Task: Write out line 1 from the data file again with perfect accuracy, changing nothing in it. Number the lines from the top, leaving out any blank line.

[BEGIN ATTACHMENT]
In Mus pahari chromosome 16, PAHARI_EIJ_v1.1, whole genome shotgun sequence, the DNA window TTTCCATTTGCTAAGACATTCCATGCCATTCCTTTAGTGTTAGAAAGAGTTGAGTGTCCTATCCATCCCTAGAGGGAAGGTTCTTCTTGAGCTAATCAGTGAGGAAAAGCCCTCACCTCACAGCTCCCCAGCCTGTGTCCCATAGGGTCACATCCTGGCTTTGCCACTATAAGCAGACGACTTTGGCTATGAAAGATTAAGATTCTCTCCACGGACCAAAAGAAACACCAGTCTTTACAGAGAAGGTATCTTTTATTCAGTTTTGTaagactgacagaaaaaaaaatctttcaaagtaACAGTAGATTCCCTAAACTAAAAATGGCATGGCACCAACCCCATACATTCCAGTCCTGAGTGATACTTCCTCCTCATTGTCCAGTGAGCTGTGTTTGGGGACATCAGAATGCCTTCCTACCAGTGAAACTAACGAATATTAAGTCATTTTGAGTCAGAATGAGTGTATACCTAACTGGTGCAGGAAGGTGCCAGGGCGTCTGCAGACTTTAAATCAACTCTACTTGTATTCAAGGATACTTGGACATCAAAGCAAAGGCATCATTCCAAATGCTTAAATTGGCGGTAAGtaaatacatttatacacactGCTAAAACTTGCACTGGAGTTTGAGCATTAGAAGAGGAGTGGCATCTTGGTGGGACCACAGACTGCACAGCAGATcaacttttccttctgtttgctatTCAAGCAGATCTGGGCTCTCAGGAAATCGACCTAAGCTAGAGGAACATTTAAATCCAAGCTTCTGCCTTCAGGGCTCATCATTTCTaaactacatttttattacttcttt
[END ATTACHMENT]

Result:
In Mus pahari chromosome 16, PAHARI_EIJ_v1.1, whole genome shotgun sequence, the DNA window TTTCCATTTGCTAAGACATTCCATGCCATTCCTTTAGTGTTAGAAAGAGTTGAGTGTCCTATCCATCCCTAGAGGGAAGGTTCTTCTTGAGCTAATCAGTGAGGAAAAGCCCTCACCTCACAGCTCCCCAGCCTGTGTCCCATAGGGTCACATCCTGGCTTTGCCACTATAAGCAGACGACTTTGGCTATGAAAGATTAAGATTCTCTCCACGGACCAAAAGAAACACCAGTCTTTACAGAGAAGGTATCTTTTATTCAGTTTTGTaagactgacagaaaaaaaaatctttcaaagtaACAGTAGATTCCCTAAACTAAAAATGGCATGGCACCAACCCCATACATTCCAGTCCTGAGTGATACTTCCTCCTCATTGTCCAGTGAGCTGTGTTTGGGGACATCAGAATGCCTTCCTACCAGTGAAACTAACGAATATTAAGTCATTTTGAGTCAGAATGAGTGTATACCTAACTGGTGCAGGAAGGTGCCAGGGCGTCTGCAGACTTTAAATCAACTCTACTTGTATTCAAGGATACTTGGACATCAAAGCAAAGGCATCATTCCAAATGCTTAAATTGGCGGTAAGtaaatacatttatacacactGCTAAAACTTGCACTGGAGTTTGAGCATTAGAAGAGGAGTGGCATCTTGGTGGGACCACAGACTGCACAGCAGATcaacttttccttctgtttgctatTCAAGCAGATCTGGGCTCTCAGGAAATCGACCTAAGCTAGAGGAACATTTAAATCCAAGCTTCTGCCTTCAGGGCTCATCATTTCTaaactacatttttattacttcttt